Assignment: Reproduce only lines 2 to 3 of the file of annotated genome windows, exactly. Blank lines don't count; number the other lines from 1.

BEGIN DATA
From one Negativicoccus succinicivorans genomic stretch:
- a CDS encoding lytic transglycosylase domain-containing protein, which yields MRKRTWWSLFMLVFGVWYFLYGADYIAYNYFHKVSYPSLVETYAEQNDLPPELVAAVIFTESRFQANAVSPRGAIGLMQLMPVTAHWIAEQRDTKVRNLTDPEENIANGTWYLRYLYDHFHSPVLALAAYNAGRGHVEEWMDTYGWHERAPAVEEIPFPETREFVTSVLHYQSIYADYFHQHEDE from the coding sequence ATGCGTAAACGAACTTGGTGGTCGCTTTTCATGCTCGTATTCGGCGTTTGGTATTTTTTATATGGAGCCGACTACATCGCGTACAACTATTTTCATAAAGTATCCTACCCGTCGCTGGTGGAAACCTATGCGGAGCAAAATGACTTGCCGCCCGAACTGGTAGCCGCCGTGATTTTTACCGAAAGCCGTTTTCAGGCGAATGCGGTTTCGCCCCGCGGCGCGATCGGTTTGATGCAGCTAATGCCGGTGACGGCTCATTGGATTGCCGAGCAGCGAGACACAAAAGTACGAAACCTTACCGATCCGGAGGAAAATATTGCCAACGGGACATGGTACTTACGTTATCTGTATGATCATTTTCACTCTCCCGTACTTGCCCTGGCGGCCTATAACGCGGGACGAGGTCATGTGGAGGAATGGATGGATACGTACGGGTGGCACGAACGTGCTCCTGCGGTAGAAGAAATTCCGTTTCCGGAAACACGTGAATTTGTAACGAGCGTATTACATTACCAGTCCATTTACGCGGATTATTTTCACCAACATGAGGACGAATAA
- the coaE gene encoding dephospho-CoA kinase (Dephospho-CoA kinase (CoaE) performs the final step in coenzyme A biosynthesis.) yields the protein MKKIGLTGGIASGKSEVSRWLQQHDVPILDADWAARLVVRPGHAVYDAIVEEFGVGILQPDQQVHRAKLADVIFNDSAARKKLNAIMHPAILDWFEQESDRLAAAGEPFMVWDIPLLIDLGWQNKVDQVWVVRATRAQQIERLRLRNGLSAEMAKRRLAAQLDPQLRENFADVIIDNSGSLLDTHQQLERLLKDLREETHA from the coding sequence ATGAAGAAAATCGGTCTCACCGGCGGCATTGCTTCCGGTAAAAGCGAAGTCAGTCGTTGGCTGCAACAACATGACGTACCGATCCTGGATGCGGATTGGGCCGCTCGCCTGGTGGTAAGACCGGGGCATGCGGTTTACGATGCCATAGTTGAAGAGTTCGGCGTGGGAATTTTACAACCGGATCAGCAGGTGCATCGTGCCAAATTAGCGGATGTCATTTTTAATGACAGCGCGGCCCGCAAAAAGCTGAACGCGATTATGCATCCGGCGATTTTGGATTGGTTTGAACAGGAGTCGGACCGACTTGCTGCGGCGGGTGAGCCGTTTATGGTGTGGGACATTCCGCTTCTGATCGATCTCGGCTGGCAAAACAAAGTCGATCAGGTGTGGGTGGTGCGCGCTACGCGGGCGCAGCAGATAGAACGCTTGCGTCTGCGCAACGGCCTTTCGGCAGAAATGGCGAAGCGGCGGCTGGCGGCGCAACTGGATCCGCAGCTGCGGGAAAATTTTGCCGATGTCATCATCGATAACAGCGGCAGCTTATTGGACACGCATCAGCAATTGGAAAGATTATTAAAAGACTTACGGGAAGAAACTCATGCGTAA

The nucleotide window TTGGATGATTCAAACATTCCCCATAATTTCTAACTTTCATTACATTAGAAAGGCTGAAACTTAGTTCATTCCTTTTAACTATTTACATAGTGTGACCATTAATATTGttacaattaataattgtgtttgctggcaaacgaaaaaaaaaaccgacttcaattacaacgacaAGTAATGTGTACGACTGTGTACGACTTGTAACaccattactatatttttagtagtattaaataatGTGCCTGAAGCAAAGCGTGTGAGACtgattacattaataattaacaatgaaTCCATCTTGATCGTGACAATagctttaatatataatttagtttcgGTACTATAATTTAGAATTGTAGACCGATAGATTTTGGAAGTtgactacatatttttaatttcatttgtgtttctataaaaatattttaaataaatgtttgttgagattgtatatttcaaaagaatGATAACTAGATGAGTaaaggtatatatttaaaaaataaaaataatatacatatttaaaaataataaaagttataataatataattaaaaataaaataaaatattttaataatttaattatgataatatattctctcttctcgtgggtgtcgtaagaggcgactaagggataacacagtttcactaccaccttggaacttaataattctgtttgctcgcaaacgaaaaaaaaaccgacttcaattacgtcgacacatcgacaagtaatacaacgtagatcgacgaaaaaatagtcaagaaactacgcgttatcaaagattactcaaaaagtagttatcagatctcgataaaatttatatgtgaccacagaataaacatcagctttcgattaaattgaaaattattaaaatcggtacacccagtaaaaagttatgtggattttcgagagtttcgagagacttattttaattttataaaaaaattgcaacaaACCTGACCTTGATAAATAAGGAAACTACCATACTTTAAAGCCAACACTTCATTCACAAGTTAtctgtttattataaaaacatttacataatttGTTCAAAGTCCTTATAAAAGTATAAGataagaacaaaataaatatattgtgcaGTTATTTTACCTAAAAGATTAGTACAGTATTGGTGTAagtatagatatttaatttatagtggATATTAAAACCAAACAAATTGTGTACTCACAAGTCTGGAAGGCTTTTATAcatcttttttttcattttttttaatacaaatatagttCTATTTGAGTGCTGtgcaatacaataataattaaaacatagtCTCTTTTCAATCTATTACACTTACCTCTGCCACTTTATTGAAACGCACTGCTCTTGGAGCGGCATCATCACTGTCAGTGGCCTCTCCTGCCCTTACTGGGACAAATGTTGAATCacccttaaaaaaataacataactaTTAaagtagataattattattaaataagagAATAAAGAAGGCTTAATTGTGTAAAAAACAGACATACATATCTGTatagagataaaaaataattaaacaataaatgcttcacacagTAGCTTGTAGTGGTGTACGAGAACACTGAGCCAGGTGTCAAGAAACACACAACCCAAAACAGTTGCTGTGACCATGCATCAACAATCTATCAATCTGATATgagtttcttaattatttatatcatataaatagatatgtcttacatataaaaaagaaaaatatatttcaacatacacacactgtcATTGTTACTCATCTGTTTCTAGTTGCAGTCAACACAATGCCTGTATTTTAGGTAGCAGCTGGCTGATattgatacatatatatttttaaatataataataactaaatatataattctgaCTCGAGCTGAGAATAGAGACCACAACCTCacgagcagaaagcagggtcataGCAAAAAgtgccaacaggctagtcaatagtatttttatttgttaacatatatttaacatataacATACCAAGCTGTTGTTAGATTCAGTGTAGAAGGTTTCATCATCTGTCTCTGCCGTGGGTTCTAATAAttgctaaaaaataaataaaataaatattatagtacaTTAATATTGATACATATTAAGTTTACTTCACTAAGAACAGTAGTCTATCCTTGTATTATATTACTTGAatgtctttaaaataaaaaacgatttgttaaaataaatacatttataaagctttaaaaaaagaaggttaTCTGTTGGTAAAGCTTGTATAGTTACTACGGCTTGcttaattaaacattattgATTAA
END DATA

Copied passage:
- a CDS encoding lytic transglycosylase domain-containing protein, which yields MRKRTWWSLFMLVFGVWYFLYGADYIAYNYFHKVSYPSLVETYAEQNDLPPELVAAVIFTESRFQANAVSPRGAIGLMQLMPVTAHWIAEQRDTKVRNLTDPEENIANGTWYLRYLYDHFHSPVLALAAYNAGRGHVEEWMDTYGWHERAPAVEEIPFPETREFVTSVLHYQSIYADYFHQHEDE from the coding sequence ATGCGTAAACGAACTTGGTGGTCGCTTTTCATGCTCGTATTCGGCGTTTGGTATTTTTTATATGGAGCCGACTACATCGCGTACAACTATTTTCATAAAGTATCCTACCCGTCGCTGGTGGAAACCTATGCGGAGCAAAATGACTTGCCGCCCGAACTGGTAGCCGCCGTGATTTTTACCGAAAGCCGTTTTCAGGCGAATGCGGTTTCGCCCCGCGGCGCGATCGGTTTGATGCAGCTAATGCCGGTGACGGCTCATTGGATTGCCGAGCAGCGAGACACAAAAGTACGAAACCTTACCGATCCGGAGGAAAATATTGCCAACGGGACATGGTACTTACGTTATCTGTATGATCATTTTCACTCTCCCGTACTTGCCCTGGCGGCCTATAACGCGGGACGAGGTCATGTGGAGGAATGGATGGATACGTACGGGTGGCACGAACGTGCTCCTGCGGTAGAAGAAATTCCGTTTCCGGAAACACGTGAATTTGTAACGAGCGTATTACATTACCAGTCCATTTACGCGGATTATTTTCACCAACATGAGGACGAATAA
- the coaE gene encoding dephospho-CoA kinase (Dephospho-CoA kinase (CoaE) performs the final step in coenzyme A biosynthesis.) yields the protein MKKIGLTGGIASGKSEVSRWLQQHDVPILDADWAARLVVRPGHAVYDAIVEEFGVGILQPDQQVHRAKLADVIFNDSAARKKLNAIMHPAILDWFEQESDRLAAAGEPFMVWDIPLLIDLGWQNKVDQVWVVRATRAQQIERLRLRNGLSAEMAKRRLAAQLDPQLRENFADVIIDNSGSLLDTHQQLERLLKDLREETHA from the coding sequence ATGAAGAAAATCGGTCTCACCGGCGGCATTGCTTCCGGTAAAAGCGAAGTCAGTCGTTGGCTGCAACAACATGACGTACCGATCCTGGATGCGGATTGGGCCGCTCGCCTGGTGGTAAGACCGGGGCATGCGGTTTACGATGCCATAGTTGAAGAGTTCGGCGTGGGAATTTTACAACCGGATCAGCAGGTGCATCGTGCCAAATTAGCGGATGTCATTTTTAATGACAGCGCGGCCCGCAAAAAGCTGAACGCGATTATGCATCCGGCGATTTTGGATTGGTTTGAACAGGAGTCGGACCGACTTGCTGCGGCGGGTGAGCCGTTTATGGTGTGGGACATTCCGCTTCTGATCGATCTCGGCTGGCAAAACAAAGTCGATCAGGTGTGGGTGGTGCGCGCTACGCGGGCGCAGCAGATAGAACGCTTGCGTCTGCGCAACGGCCTTTCGGCAGAAATGGCGAAGCGGCGGCTGGCGGCGCAACTGGATCCGCAGCTGCGGGAAAATTTTGCCGATGTCATCATCGATAACAGCGGCAGCTTATTGGACACGCATCAGCAATTGGAAAGATTATTAAAAGACTTACGGGAAGAAACTCATGCGTAA